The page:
Calorie counts on menus: are they causing more harm than good?

Ella Beadman

The days of guilt free eating at a nice restaurant seem to be something of the past. While you don’t have to contend with the stress of figuring out what to eat, preparing the food and the dreaded clean up afterwards, you are instead faced with the number of calories in each dish staring back at you. Seems harmless enough, albeit slightly annoying right? Well, maybe not…

In April 2022 the government brought in the measure that mandated all large restaurants, cafes, and takeaways with 250+ employees to add calorie labels to their menus. The government claimed that this would level up the nation’s health’ by aiding consumers to make more informed, healthier choices’ in a bid to tackle obesity levels’ in the UK. While in theory this simple solution seems ideal, it fails to consider the harm it is doing in the process. Critics have condemned the move and have voiced concerns about the potential for it to trigger or exacerbate eating disorders, as well as feeding misleading information on nutrition and weight loss to the public.

it can worsen existing eating disorder behaviours, which can make people more unwell and recovery more difficult”

According to Beat Eating Disorders charity, around 1.25 million people in the UK have an eating disorder. Calorie counting is something that many with eating disorders struggle to unlearn as a habitual behaviour in order to heal their relationship with food and learn how to eat intuitively with a focus on nutrition and enjoyment rather than numbers. Beat’s director of external affairs, Tom Quinn, states that “including calories on menus can be extremely harmful for those with eating disorders” and that it can worsen existing eating disorder behaviours, which can make people more unwell and recovery more difficult”. Dr Stephen Anderson, consultant psychiatrist in eating disorders also notes that they hear from people with eating disorders that this would have a detrimental effect on them and their eating disorder. Additionally, a qualitative survey published in the British Journal of Health Psychology highlights its finding that calorie labelling on menus can adversely impact those with eating disorders. Therefore, not only does this new initiative completely blindside 1.25 million people with eating disorders but could push these figures even higher.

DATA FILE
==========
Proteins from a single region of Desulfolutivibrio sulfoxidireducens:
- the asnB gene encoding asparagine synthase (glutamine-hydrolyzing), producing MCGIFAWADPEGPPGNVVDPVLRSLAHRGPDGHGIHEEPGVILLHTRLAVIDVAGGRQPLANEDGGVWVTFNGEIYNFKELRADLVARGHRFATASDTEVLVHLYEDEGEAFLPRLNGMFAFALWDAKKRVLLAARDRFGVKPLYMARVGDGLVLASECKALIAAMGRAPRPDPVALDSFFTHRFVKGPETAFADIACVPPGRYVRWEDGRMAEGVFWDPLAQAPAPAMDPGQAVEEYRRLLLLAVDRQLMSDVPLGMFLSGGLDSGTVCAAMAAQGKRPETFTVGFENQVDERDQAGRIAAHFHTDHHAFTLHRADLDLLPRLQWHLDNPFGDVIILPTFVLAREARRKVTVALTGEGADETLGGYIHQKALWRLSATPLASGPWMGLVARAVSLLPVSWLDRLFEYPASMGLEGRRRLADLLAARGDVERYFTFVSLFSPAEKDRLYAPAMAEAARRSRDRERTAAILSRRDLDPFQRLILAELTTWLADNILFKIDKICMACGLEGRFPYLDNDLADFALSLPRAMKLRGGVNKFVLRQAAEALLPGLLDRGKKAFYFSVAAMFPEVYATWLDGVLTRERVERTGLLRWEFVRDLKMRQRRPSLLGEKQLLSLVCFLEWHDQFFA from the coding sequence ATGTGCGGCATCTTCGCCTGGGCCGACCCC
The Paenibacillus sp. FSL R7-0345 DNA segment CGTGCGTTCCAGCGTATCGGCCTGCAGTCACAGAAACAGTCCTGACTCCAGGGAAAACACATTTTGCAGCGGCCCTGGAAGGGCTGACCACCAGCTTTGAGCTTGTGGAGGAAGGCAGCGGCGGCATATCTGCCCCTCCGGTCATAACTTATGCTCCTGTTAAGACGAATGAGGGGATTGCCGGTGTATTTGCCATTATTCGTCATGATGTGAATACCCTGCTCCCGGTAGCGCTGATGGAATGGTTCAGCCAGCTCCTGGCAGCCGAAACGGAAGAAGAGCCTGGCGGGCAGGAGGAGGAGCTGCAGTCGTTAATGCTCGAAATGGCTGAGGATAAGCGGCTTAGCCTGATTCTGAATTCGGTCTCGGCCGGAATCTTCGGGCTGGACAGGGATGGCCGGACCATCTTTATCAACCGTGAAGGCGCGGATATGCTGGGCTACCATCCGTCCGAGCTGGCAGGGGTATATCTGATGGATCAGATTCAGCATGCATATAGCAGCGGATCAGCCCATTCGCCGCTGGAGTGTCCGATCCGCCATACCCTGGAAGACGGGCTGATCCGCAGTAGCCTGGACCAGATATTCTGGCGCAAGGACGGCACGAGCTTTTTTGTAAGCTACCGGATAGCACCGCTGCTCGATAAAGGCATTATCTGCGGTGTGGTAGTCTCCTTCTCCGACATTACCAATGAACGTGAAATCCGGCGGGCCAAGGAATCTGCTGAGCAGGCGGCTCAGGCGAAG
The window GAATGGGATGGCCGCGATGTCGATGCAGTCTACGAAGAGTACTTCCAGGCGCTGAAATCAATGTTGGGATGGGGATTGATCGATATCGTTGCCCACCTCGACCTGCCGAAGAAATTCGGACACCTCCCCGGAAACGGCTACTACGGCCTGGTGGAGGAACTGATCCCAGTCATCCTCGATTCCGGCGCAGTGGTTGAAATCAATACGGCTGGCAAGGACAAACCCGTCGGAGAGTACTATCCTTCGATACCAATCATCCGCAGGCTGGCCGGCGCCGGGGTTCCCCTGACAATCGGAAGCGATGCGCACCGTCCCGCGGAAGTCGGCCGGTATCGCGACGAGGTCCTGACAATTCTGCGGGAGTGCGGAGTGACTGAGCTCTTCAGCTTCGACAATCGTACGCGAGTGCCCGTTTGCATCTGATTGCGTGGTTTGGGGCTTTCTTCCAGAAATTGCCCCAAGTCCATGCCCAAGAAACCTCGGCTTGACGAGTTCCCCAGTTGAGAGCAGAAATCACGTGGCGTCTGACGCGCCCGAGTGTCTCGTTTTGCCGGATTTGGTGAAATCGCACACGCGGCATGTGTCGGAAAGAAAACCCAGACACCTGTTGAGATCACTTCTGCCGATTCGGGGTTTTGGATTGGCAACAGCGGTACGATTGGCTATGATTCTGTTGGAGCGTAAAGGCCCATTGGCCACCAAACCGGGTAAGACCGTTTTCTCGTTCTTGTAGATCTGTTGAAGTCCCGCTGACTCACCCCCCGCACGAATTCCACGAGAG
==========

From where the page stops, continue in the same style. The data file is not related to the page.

Higher calories are not always synonymous with unhealthy foods

Not only is this detrimental to the relationship many share with food, but it is a blunt instrument when it comes to dieting as it does not consider the nutrients that make up our food or the content of saturated fats and sugars that we are consuming. Higher calories are not always synonymous with unhealthy foods. For example, macadamia nuts, which provide 360 calories per 50g however they are high in healthy fats, fibre, antioxidants, vitamins, and minerals. So, how can calories counts alone be a good indicator of what we should and should not be consuming?

Obesity specialist and assistant professor of medicine and paediatrics at Harvard Medical School, Dr Fatima Cody Stanford, states that this idea of ‘a calorie in and a calorie out’ when it comes to weight loss is not only antiquated, it’s just wrong”. She states that an emphasis should be put on improving a person’s diet quality as well as making sustainable lifestyle improvements to achieve a desired and healthy weight. Therefore, the aims of the campaign to help the public ‘make more informed, healthier choices’ is not being met, but rather it is feeding into the misconceptions surrounding diet culture.

Eating out for many is a treat and something to be enjoyed. A chance to socialise, try new and exciting food, and relax. It should not be tainted with the shame, anxiety and fear aroused by calorie counts and eating habits. The government should shift the focus of their health campaigns onto teaching people about proper nutrition so we can all make more informed choices about what we should be, and want to be, putting into our bodies to establish and maintain a healthy diet.

Ella Beadman

Featured image courtesy of Samuel Regan-Asante via Unsplash. Image license found here. No changes were made to this image.

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